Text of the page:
After Obama fired him as head of the DIA, Flynn candidly told the New York Times, “Frankly, at the White House, [I] didn’t meet the narrative.” In sharp contrast to Obama’s outreach efforts towards the Muslim world, Flynn described Islam as “a political ideology [that] definitely hides behind this notion of being a religion.” He also argued that “fear of Muslims is rational.” After he was fired, Flynn told the media that Obama was exposing the U.S. to a more serious terrorist threat than the 9/11 attack.


Speaking at Trump rallies during the latter half of the 2016 presidential campaign, Flynn frequently castigated Obama, former Secretary of State Hillary Clinton and other Democrats for refusing to publicly utter the words “radical Islamic terrorism.” Flynn also led the pro-Trump audiences in chants of “lock her up” in reference to the criminal investigation into Clinton for her email abuses.

Flynn was the Trump campaign’s most respected military and foreign affairs expert. As Trump’s most likely choice as White House National Security Advisor, Flynn could be expected to try to reverse Obama’s globalist policies in favor of Trump’s “America-First” agenda. But their national security policy differences alone do not suffice to explain why Obama has singled out Flynn’s exoneration for special treatment as such a danger to the nation.

The most illuminating answer to that question so far has been offered by Mollie Hemingway, writing in The Federalist. She presents a persuasive argument that Flynn was targeted for personal destruction by Obama and Clinton supporters to prevent him, as Trump’s National Security Advisor, from uncovering their pre-election efforts to bolster the false accusation that Trump and his campaign had colluded with the Russians to defeat Hillary Clinton, as described in lurid detail by the Clinton and DNC-funded Steele dossier.


As we now know, there was more than ample evidence that the Clinton campaign, the Democrat National Committee, top FBI and Justice Department officials, and senior U.S. intelligence agency officials all cooperated in a massive effort to protect Hillary Clinton from criminal prosecution, while going to great lengths to try to discredit Donald Trump as a presidential candidate. And now we also know that the effort was orchestrated at a January 5, 2016 meeting in the Oval Office of the Obama White House, in the presence of the president and his inner circle of advisors including, National Security Advisor Susan Rice, Deputy Attorney General Sally Yates, FBI Director James Comey, and last, but not least, then-Vice President Joe Biden.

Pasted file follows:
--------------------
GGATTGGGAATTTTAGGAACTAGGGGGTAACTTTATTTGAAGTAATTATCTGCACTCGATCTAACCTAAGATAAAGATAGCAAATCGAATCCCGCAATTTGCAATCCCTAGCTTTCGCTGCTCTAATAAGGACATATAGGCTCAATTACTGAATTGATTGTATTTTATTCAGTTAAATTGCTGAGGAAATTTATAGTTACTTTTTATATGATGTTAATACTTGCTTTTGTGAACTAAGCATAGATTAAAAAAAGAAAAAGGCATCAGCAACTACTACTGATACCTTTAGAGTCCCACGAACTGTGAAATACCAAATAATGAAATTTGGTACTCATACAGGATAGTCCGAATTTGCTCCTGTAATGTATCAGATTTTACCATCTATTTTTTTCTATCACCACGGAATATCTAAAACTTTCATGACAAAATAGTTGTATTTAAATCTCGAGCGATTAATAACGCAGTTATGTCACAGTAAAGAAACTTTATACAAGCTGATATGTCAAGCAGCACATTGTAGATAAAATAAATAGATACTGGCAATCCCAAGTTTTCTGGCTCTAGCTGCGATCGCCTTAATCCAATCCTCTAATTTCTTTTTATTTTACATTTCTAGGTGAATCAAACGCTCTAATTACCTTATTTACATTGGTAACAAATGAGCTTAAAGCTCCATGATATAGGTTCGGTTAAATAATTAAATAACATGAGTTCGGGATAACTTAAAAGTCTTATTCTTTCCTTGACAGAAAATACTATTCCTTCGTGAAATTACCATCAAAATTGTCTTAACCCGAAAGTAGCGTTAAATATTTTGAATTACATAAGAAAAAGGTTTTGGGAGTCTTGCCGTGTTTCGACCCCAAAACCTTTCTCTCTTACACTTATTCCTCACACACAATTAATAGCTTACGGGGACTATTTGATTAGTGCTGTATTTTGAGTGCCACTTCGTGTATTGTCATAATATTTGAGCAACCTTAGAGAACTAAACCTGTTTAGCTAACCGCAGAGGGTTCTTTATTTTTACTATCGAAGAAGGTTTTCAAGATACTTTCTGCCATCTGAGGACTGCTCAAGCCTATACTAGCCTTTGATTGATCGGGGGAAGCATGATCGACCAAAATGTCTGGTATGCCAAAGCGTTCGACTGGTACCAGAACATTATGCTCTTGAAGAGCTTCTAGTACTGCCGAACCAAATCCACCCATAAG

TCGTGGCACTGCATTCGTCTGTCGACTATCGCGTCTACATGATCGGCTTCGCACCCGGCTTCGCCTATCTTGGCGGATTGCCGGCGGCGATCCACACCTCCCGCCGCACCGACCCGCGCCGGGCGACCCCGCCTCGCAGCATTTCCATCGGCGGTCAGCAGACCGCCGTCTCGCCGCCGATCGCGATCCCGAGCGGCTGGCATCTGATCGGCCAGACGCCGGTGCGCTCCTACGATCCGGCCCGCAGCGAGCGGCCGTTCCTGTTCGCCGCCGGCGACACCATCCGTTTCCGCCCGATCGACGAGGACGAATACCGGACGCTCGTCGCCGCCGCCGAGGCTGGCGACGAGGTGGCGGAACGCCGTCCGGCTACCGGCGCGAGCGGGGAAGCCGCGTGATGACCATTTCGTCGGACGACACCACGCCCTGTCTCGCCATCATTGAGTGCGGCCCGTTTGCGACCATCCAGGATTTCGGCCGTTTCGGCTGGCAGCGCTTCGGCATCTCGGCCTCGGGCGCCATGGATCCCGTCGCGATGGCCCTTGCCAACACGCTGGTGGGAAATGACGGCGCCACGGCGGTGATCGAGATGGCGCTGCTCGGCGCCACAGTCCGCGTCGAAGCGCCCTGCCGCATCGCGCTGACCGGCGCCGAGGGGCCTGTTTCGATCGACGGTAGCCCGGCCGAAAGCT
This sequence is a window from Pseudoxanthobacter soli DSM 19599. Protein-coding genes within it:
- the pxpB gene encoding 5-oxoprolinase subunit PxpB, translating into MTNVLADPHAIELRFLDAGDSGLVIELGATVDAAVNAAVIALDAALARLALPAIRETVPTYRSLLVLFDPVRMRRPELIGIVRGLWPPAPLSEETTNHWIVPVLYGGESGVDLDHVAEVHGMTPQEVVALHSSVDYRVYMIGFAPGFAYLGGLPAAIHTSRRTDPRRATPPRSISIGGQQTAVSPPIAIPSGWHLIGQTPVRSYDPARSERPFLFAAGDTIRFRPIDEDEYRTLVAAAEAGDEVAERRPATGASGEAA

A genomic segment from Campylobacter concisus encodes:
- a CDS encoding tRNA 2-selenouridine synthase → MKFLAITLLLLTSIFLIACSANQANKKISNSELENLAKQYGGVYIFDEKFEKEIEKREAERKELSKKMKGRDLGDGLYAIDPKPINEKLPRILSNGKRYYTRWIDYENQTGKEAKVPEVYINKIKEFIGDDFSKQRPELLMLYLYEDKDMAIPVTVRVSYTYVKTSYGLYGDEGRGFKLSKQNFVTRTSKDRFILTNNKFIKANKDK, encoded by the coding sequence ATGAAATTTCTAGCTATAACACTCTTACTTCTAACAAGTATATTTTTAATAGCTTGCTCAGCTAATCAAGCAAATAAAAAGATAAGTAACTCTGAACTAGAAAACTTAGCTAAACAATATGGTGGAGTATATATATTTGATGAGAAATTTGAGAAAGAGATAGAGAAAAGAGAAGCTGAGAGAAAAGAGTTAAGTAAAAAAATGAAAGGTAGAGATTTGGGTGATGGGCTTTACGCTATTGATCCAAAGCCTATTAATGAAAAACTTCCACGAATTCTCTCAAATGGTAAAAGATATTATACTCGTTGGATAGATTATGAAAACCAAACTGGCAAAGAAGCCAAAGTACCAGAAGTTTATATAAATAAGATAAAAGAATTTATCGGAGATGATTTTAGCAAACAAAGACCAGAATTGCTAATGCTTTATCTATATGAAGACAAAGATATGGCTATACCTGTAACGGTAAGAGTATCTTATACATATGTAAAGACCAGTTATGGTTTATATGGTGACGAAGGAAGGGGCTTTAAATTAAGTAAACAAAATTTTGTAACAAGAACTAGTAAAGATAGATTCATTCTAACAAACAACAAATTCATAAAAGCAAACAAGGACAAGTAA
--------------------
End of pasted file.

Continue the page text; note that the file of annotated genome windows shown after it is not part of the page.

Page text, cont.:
The proceedings were recorded in a carefully drafted e-mail which Rice wrote and sent to herself on her last day in the White House in an effort to put the best possible official face on the initiatives they set in motion to discredit the incoming Trump administration by keeping alive, despite the lack of any evidence, the bogus accusation that the president-elect had been involved in a treasonous plot to collude with Russia.

The Oval Office meeting took place just one day after top FBI agent Peter Strzok personally intervened to block an effort by the Washington Field Office of the FBI to formally close its exhaustive investigation of Flynn because it had failed to find any wrongdoing in his suspicious but ultimately innocent business connections with various Russian companies, a state-owned Russian cable TV channel, and Russian President Vladimir Putin.

Strzok had been collaborating since early 2016 with Comey, Assistant FBI Director Andrew McCabe, CIA Director John Brennan and Director of National Intelligence James Clapper to find sufficient evidence of collusion to open a formal FBI counterintelligence investigation of the Trump campaign. They managed to find some real or imagined contacts, between alleged Russian operatives and various low-ranking members of the Trump campaign, including Carter Page and George Papadopolous.

By the summer of 2016, Strzok had scraped together enough circumstantial evidence to justify opening a formal FBI investigation, but it was unable to find any substantial ties between the Trump campaign and the Russians. The FBI eventually hired Steele and vouched for the unverified allegations in his dossier, which, according to McCabe’s later testimony, was the only way it could obtain a secret FISA court surveillance warrant on the Trump campaign.